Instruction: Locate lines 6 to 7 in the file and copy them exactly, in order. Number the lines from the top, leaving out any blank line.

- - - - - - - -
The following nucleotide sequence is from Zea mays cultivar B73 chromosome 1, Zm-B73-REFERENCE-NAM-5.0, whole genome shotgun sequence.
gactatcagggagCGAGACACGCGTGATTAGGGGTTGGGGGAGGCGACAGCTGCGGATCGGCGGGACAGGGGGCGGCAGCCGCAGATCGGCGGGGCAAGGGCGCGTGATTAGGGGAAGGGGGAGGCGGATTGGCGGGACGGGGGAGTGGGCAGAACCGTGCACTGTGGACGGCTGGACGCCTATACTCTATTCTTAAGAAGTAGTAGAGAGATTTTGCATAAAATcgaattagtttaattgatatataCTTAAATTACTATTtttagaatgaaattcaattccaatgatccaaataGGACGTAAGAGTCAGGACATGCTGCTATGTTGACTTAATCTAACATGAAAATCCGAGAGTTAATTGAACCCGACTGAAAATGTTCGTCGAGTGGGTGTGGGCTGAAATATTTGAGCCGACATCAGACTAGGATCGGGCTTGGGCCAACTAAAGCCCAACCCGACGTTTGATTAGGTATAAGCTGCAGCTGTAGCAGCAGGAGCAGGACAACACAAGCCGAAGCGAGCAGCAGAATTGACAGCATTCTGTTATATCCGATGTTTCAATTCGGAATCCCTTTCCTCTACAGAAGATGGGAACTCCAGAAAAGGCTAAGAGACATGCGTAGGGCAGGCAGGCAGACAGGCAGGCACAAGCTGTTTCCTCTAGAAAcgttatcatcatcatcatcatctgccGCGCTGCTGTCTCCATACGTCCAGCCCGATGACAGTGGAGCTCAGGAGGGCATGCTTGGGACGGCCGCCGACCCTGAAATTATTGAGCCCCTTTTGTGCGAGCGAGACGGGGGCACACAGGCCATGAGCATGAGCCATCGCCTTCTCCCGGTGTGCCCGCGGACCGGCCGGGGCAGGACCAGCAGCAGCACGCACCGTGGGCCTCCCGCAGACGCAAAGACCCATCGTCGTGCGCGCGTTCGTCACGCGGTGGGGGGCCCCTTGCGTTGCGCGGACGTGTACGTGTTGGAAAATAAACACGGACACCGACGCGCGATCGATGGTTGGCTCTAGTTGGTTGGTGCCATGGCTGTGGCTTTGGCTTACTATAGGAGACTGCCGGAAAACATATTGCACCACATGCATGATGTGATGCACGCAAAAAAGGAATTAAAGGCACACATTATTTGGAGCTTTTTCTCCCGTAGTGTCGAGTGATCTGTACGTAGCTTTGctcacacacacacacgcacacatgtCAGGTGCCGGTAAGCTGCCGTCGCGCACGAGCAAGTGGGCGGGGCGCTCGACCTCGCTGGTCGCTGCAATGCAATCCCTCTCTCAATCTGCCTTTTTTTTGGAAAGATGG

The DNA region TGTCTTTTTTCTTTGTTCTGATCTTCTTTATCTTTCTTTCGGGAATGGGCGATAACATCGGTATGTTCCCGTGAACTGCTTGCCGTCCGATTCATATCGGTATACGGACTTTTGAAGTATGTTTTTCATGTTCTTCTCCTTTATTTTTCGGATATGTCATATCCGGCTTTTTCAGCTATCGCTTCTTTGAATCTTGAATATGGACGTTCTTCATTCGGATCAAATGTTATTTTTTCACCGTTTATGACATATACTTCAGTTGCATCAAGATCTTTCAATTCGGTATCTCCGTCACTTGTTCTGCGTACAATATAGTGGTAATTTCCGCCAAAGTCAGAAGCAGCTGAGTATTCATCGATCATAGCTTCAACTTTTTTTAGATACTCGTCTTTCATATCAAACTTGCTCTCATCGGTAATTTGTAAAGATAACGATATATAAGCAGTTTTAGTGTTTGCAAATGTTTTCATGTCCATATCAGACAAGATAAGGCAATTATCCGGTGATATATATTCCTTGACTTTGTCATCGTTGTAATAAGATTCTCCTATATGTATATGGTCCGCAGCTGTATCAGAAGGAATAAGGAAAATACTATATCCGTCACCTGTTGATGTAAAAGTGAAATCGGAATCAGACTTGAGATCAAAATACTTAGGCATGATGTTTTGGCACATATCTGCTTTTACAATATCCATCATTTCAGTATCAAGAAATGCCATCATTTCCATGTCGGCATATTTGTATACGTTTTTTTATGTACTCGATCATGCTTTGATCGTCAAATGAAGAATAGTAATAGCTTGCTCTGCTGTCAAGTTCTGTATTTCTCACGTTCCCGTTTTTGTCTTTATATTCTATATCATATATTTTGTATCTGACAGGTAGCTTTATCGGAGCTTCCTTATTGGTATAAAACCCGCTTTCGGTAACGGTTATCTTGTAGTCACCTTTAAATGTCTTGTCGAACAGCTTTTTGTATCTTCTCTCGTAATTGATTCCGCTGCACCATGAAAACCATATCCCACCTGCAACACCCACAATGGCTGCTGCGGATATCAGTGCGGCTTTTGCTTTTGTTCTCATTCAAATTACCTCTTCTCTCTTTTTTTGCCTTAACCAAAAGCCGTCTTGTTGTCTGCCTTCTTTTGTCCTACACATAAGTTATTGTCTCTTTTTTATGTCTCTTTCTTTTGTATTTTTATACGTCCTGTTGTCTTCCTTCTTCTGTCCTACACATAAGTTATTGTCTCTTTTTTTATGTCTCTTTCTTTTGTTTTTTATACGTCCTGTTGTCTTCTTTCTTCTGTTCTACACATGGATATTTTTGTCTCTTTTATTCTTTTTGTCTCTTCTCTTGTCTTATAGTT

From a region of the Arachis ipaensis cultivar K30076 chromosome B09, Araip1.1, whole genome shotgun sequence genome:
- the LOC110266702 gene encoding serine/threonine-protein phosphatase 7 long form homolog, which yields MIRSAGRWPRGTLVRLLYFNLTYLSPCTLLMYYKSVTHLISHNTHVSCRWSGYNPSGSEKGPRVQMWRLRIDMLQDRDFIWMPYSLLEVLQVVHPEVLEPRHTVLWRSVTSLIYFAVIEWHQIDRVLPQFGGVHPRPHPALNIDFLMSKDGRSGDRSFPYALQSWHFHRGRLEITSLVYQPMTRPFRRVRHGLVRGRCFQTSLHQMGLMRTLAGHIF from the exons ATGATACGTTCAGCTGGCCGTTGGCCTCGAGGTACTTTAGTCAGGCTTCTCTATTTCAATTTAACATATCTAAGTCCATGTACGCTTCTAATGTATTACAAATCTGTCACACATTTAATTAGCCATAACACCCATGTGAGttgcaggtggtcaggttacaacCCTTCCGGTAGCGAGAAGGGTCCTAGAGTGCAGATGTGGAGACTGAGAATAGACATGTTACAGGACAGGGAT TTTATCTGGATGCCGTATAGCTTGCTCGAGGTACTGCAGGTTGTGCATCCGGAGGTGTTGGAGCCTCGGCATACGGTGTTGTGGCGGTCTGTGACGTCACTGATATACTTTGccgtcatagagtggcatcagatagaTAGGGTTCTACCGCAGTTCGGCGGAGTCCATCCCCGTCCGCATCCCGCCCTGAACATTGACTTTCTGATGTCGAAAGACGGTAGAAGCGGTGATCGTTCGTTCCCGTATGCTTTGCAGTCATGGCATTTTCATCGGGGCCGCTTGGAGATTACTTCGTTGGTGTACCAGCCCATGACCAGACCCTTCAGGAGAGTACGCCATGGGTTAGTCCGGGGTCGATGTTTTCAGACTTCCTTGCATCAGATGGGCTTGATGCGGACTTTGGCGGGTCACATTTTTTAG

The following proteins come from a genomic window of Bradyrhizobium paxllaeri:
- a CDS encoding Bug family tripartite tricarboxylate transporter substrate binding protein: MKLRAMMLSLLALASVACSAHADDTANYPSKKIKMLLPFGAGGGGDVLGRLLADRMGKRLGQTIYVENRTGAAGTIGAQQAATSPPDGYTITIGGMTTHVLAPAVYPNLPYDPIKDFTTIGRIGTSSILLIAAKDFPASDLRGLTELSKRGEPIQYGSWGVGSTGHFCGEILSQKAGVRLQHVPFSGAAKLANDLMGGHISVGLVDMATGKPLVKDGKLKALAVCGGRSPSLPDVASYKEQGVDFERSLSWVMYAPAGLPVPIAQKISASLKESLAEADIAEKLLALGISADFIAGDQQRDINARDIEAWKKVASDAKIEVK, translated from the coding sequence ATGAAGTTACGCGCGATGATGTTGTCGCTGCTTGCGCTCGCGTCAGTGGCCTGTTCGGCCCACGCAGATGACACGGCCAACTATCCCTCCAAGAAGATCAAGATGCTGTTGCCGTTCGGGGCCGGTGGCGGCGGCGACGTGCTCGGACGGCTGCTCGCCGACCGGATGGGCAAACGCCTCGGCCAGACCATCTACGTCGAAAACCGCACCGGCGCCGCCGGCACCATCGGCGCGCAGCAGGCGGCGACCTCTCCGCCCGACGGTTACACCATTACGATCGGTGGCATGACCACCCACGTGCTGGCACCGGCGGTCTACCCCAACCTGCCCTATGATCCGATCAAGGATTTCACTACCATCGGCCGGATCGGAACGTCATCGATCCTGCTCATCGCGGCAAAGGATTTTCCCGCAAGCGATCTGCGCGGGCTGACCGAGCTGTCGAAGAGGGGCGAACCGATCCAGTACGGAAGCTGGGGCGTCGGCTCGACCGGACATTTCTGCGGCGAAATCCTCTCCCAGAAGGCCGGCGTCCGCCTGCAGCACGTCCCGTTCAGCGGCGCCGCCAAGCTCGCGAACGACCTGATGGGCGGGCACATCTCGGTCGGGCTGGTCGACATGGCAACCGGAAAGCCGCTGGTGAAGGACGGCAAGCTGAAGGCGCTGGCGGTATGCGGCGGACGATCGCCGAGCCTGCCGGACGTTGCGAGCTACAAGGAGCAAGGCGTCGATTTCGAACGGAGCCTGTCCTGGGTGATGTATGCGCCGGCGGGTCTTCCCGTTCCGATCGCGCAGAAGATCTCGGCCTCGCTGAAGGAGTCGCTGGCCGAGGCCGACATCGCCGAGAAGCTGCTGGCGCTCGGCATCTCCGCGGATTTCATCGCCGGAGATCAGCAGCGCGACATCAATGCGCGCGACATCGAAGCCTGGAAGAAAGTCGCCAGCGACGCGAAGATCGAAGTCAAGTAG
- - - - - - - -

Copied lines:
The following proteins come from a genomic window of Bradyrhizobium paxllaeri:
- a CDS encoding Bug family tripartite tricarboxylate transporter substrate binding protein: MKLRAMMLSLLALASVACSAHADDTANYPSKKIKMLLPFGAGGGGDVLGRLLADRMGKRLGQTIYVENRTGAAGTIGAQQAATSPPDGYTITIGGMTTHVLAPAVYPNLPYDPIKDFTTIGRIGTSSILLIAAKDFPASDLRGLTELSKRGEPIQYGSWGVGSTGHFCGEILSQKAGVRLQHVPFSGAAKLANDLMGGHISVGLVDMATGKPLVKDGKLKALAVCGGRSPSLPDVASYKEQGVDFERSLSWVMYAPAGLPVPIAQKISASLKESLAEADIAEKLLALGISADFIAGDQQRDINARDIEAWKKVASDAKIEVK, translated from the coding sequence ATGAAGTTACGCGCGATGATGTTGTCGCTGCTTGCGCTCGCGTCAGTGGCCTGTTCGGCCCACGCAGATGACACGGCCAACTATCCCTCCAAGAAGATCAAGATGCTGTTGCCGTTCGGGGCCGGTGGCGGCGGCGACGTGCTCGGACGGCTGCTCGCCGACCGGATGGGCAAACGCCTCGGCCAGACCATCTACGTCGAAAACCGCACCGGCGCCGCCGGCACCATCGGCGCGCAGCAGGCGGCGACCTCTCCGCCCGACGGTTACACCATTACGATCGGTGGCATGACCACCCACGTGCTGGCACCGGCGGTCTACCCCAACCTGCCCTATGATCCGATCAAGGATTTCACTACCATCGGCCGGATCGGAACGTCATCGATCCTGCTCATCGCGGCAAAGGATTTTCCCGCAAGCGATCTGCGCGGGCTGACCGAGCTGTCGAAGAGGGGCGAACCGATCCAGTACGGAAGCTGGGGCGTCGGCTCGACCGGACATTTCTGCGGCGAAATCCTCTCCCAGAAGGCCGGCGTCCGCCTGCAGCACGTCCCGTTCAGCGGCGCCGCCAAGCTCGCGAACGACCTGATGGGCGGGCACATCTCGGTCGGGCTGGTCGACATGGCAACCGGAAAGCCGCTGGTGAAGGACGGCAAGCTGAAGGCGCTGGCGGTATGCGGCGGACGATCGCCGAGCCTGCCGGACGTTGCGAGCTACAAGGAGCAAGGCGTCGATTTCGAACGGAGCCTGTCCTGGGTGATGTATGCGCCGGCGGGTCTTCCCGTTCCGATCGCGCAGAAGATCTCGGCCTCGCTGAAGGAGTCGCTGGCCGAGGCCGACATCGCCGAGAAGCTGCTGGCGCTCGGCATCTCCGCGGATTTCATCGCCGGAGATCAGCAGCGCGACATCAATGCGCGCGACATCGAAGCCTGGAAGAAAGTCGCCAGCGACGCGAAGATCGAAGTCAAGTAG